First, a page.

One of the mysteries of the English language finally explained.
(of a grammatical construction or case) referring to only a part of a whole, for example a slice of bacon, a series of accidents, some of the children.
- ‘As a result, you need which in what is called the partitive construction, which makes the set to be picked from explicit: you say Which of these jackets is yours?’
- ‘Finnish partitive constructions exhibit a case alternation that is partly semantically, partly syntactically driven.’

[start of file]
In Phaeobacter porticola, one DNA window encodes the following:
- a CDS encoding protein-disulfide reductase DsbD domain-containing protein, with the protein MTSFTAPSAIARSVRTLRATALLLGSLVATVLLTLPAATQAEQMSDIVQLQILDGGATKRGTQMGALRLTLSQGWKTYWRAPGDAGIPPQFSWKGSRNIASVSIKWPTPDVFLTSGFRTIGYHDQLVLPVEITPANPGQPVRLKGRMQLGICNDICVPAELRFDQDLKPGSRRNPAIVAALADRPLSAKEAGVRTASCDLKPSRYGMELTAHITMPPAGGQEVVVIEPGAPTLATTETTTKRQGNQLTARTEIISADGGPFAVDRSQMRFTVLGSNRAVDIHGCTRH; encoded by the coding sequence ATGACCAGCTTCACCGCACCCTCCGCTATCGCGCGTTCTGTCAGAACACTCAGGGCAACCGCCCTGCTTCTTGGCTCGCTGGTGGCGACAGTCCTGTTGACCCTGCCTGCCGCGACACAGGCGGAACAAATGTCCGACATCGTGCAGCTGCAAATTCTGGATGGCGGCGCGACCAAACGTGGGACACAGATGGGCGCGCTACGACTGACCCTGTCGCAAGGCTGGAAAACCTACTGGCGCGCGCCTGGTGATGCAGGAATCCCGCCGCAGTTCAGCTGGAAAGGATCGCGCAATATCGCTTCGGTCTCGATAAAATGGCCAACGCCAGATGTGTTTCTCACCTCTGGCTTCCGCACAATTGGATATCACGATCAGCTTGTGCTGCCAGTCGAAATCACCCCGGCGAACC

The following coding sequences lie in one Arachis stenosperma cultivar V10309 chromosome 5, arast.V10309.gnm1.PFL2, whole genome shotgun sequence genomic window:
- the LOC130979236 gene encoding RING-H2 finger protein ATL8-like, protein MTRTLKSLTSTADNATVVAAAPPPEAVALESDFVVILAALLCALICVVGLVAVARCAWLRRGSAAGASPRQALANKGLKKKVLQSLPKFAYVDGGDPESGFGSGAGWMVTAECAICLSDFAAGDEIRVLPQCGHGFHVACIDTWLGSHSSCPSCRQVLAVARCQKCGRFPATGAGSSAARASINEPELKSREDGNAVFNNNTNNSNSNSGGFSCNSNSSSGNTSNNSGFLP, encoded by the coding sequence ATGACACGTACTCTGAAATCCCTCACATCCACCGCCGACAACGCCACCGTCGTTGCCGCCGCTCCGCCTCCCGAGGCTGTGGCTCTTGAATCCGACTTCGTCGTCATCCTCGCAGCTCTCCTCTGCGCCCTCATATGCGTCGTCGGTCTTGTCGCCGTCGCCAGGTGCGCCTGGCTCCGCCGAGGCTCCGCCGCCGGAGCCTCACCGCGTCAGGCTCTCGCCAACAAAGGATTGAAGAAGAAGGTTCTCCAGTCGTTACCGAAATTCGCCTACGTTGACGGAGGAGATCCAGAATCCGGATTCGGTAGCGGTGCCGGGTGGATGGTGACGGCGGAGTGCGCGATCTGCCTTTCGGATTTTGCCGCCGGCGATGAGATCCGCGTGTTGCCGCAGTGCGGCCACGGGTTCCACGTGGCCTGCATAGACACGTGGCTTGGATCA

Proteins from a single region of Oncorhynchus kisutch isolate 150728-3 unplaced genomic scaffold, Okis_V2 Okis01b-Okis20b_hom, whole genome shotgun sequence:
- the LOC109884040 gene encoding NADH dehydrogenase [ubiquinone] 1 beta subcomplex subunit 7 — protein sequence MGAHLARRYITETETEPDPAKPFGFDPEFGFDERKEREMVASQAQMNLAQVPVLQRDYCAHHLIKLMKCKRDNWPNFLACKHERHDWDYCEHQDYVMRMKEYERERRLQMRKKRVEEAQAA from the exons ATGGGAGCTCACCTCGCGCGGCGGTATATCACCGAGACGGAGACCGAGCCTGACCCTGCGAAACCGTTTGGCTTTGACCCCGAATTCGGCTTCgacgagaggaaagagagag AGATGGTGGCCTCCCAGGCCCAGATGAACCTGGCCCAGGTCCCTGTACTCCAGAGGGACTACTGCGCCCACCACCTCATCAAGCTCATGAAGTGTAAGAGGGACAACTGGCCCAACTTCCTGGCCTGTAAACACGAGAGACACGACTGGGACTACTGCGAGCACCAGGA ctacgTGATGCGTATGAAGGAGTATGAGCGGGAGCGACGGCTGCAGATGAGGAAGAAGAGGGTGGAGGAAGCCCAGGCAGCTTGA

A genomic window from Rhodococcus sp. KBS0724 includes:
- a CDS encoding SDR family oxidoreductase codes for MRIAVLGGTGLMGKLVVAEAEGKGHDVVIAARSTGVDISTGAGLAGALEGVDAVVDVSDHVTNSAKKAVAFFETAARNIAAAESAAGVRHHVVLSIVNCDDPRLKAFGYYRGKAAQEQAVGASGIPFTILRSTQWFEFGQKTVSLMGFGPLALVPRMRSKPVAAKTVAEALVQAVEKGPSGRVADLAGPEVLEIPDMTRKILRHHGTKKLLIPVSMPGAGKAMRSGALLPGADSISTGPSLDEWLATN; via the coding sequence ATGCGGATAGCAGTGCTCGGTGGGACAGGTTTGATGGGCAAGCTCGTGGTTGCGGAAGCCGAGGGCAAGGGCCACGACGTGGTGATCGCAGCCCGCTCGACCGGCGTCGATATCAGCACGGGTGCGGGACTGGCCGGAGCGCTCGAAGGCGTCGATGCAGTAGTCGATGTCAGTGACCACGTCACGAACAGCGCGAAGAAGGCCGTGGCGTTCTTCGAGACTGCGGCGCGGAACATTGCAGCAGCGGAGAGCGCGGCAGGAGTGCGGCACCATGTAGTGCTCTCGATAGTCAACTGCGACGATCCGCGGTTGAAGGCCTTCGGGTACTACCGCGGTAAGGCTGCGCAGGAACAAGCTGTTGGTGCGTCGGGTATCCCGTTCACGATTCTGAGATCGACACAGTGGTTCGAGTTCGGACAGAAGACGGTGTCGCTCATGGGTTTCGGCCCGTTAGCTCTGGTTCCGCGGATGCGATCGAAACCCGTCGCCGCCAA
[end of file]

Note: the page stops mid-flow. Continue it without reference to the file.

1A partitive construction.
- ‘Each readily lends itself to use in a partitive: each of the children, where the children limits the reference mass to an identifiable set of children.’
- ‘The interest in the partitive and the material we find in Herrick's poems on women's clothing and appurtenances finds a pictorial complement in the oeuvre of Hollar.’
- 1.1 A noun or pronoun used as the first term in a partitive construction.
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